Manouchehr Sanei Dareh-bidi:
Revolution’s approach to the west caused our familiarization with German texts
27 May 2012 14:45
Sanei Dareh-bidi translator of German philosophical texts said the Islamic Revolution’s approach to the text encouraged us to study ideas of great western philosophers such as Husserl and Heidegger most of which are German.
IBNA: Sanei explained: “French language was the gateway of Iranians familiarization with the west. The nobility and the elite of Iran had known French since 200 years ago and especially during Qajar period, as France and Switzerland were the main realm of the francophone and therefore most of our translations in the last two centuries were made from French to Persian. In the new world we made familiar with the west through France and that is why modern Iranians tend to pronounce most foreign words with French accent.”
He added: “English language in the late century had the largest influence over the world and Iranian students in Pahlavi period chose America and England for education instead of Switzerland or France. The entrance of our students to Germany and our familiarization with German sources occurred quite lately.”
Sanei Dareh-bidi mentioned the cultural effect of Islamic Revolution of Iran on Iranians’ interest in German philosophy and said: “Before the revolution we translated German writings from English and French translations as we did not know the language.”
He added: “During Pahlavi period we witnessed a kind of cultural recession and inactivity, but the revolution made a cultural quake among professors of philosophy. The revolution had brought with itself a new evaluation system that altered our view of the west. After the revolution we wanted to know if the now-unwanted westerners had any word of value to offer. Following this approach we came across great western philosophers like Husserl, Heidegger and Kant most of which were German.”
“Therefore the thirst caused by the Cultural Revolution in Iran gradually steered us towards languages other than French and English and the students began to learn German. Many professors travelled to this country and the improving trend bettered our cultural situation. Perhaps the interest in knowing new western philosophers after the revolution could be interpreted in terms of an old proverb saying that one gets more curious to know something that is banned for him. Learning German was a reaction to the new revolution’s evaluation system and our curiosity to know what was going on there.”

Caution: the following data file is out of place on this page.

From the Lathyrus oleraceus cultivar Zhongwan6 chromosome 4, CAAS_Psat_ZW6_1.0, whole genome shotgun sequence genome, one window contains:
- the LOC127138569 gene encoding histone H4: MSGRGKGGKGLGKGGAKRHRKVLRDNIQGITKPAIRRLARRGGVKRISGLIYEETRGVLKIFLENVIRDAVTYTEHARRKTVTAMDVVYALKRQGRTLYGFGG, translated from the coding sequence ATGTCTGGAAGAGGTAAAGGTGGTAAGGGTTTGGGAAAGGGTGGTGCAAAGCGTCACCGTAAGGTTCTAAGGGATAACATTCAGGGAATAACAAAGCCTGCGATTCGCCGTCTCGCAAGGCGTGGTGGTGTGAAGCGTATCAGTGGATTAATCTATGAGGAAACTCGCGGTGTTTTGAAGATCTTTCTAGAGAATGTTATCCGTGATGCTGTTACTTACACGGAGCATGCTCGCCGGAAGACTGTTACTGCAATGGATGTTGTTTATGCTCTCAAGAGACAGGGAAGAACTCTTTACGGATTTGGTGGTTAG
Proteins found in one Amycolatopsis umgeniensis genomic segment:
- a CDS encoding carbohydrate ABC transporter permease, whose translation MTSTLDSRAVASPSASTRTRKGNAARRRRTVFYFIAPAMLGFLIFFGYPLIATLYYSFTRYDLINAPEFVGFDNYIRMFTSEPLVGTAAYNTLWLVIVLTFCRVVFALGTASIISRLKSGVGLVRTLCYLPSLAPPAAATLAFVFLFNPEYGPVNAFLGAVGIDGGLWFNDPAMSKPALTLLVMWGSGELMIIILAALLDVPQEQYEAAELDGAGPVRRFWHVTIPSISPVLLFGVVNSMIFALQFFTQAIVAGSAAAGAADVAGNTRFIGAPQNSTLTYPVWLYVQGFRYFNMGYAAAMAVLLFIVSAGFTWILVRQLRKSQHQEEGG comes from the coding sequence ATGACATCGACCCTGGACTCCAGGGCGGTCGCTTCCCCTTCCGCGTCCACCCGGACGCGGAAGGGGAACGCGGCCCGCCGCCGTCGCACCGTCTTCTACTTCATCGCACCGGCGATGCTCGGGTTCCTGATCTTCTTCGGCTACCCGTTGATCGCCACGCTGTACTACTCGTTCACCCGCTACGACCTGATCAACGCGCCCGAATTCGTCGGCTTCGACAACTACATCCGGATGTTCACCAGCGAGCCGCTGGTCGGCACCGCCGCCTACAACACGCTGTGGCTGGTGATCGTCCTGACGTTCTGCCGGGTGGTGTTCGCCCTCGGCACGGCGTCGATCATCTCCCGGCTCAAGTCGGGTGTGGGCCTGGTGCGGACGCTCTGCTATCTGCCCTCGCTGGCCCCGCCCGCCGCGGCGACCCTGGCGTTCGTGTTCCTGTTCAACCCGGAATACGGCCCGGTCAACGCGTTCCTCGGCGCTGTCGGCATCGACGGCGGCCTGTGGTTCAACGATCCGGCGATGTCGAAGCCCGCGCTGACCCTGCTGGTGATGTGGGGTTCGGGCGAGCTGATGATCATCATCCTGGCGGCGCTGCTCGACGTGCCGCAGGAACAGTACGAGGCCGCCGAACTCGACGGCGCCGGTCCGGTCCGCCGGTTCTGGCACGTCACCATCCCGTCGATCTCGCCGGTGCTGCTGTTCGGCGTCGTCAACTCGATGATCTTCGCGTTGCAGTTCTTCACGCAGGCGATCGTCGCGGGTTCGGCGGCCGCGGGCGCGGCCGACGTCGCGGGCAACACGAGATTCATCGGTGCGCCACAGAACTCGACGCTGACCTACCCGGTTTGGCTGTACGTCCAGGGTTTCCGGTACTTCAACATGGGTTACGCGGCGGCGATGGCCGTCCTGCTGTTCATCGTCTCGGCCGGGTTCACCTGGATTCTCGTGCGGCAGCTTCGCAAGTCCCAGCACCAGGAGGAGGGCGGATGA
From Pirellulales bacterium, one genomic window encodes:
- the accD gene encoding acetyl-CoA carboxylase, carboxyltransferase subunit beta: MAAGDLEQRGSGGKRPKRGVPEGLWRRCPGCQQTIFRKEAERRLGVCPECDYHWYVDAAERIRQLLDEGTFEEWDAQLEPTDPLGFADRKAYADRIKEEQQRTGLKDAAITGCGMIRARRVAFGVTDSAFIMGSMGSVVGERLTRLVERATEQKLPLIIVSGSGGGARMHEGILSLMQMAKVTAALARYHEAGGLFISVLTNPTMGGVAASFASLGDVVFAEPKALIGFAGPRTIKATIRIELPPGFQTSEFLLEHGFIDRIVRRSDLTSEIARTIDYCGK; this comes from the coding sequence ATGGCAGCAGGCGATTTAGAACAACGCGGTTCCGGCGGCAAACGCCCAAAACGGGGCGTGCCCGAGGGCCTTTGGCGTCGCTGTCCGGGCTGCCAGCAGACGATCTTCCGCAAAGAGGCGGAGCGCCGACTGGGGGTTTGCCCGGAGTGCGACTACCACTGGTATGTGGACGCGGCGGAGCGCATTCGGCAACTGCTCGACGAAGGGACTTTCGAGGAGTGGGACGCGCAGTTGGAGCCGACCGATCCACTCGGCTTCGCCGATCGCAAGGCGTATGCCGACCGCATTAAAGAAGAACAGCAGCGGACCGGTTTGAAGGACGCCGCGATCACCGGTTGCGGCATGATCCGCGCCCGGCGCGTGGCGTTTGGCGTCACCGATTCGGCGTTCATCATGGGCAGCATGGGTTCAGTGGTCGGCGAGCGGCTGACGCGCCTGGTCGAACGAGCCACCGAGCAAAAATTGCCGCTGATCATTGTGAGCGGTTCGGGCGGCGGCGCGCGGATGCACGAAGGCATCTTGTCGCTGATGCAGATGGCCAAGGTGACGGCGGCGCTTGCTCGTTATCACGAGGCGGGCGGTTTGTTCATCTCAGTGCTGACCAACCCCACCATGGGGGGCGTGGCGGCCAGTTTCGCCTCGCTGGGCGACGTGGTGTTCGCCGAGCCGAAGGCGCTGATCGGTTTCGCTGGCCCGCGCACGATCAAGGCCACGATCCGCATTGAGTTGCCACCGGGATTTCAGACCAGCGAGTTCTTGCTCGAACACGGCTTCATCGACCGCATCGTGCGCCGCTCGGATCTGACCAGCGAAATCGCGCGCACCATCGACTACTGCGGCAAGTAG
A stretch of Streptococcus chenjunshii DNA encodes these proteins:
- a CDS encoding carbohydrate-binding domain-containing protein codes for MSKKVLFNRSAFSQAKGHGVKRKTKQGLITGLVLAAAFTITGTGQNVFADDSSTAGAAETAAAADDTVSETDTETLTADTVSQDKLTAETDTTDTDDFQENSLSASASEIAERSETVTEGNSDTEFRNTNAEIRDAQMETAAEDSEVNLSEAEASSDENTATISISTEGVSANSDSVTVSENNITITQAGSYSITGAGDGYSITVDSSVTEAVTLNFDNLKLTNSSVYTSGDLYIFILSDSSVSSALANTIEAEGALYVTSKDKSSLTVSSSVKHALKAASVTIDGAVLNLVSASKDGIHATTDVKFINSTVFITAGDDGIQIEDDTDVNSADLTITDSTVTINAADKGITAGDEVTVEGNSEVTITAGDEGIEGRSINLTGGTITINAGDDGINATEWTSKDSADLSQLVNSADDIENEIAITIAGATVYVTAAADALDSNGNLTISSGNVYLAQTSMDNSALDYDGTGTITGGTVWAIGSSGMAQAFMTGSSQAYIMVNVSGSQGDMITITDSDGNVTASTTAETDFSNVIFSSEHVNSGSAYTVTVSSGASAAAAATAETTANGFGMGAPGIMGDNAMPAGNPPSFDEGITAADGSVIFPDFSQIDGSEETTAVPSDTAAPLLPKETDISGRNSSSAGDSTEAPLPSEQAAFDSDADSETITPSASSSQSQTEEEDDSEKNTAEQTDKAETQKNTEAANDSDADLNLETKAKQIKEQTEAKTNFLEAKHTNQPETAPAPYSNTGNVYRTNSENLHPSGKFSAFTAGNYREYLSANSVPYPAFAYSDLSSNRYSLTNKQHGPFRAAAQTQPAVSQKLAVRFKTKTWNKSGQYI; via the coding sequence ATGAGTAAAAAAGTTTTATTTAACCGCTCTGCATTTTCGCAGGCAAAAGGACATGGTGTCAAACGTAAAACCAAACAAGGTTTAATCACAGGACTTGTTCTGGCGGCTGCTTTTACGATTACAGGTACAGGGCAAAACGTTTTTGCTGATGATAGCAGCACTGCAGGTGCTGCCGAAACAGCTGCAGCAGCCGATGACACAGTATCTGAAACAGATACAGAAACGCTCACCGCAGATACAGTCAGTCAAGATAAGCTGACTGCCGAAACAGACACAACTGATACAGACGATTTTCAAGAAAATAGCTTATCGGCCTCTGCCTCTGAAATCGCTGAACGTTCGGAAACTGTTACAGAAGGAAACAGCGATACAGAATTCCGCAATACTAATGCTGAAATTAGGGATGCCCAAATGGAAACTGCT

He added: “Iranian had relations with the west from the time of Anoushirvan and Sassanian era and translated some of their texts to Pahlavi. However, the relation was broken after the Sassanian’s downfall and invasion of Arabs and this was kept on until the Safavid era. During this period we were ignorant about the west and spent our time on religious debates and defense against martial invasions and that is why during the Safavid and Qajar period we felt a thirst for knowing more about the west.”
Then criticizing the current trend of philosophical translation in Iran, Sanei said there are scattered translations of philosophical texts to Persian; this is a weakness but not the translator’s fault. Translating classical texts is difficult and time-consuming, while most of these translators do not even know their target language well.
He added: “Fee of our translators pick up basic philosophical texts. Many of the main works of Hegel and August Kent are not translated to Persian while the translators prefer to do simplified second-hand sources.”
He also stated that quantitative assessment of philosophical translations is impossible. “We should be just when assessing these translations, because the diversity of translations is proportionate with the diversity of public literacy. Translation in today world is incomparable with the previous centuries of Islam because in that time literacy has been something for the nobility, whereas it is in the public domain today. Cultural situations including translation should be assessed within the conditions of that particular era.”
He finally said: “I feel that there is an annually increasing interest in translating philosophical texts although the quality of these translations is not that good. I believe that translating these texts even in poor quality is better than not having them available at all.”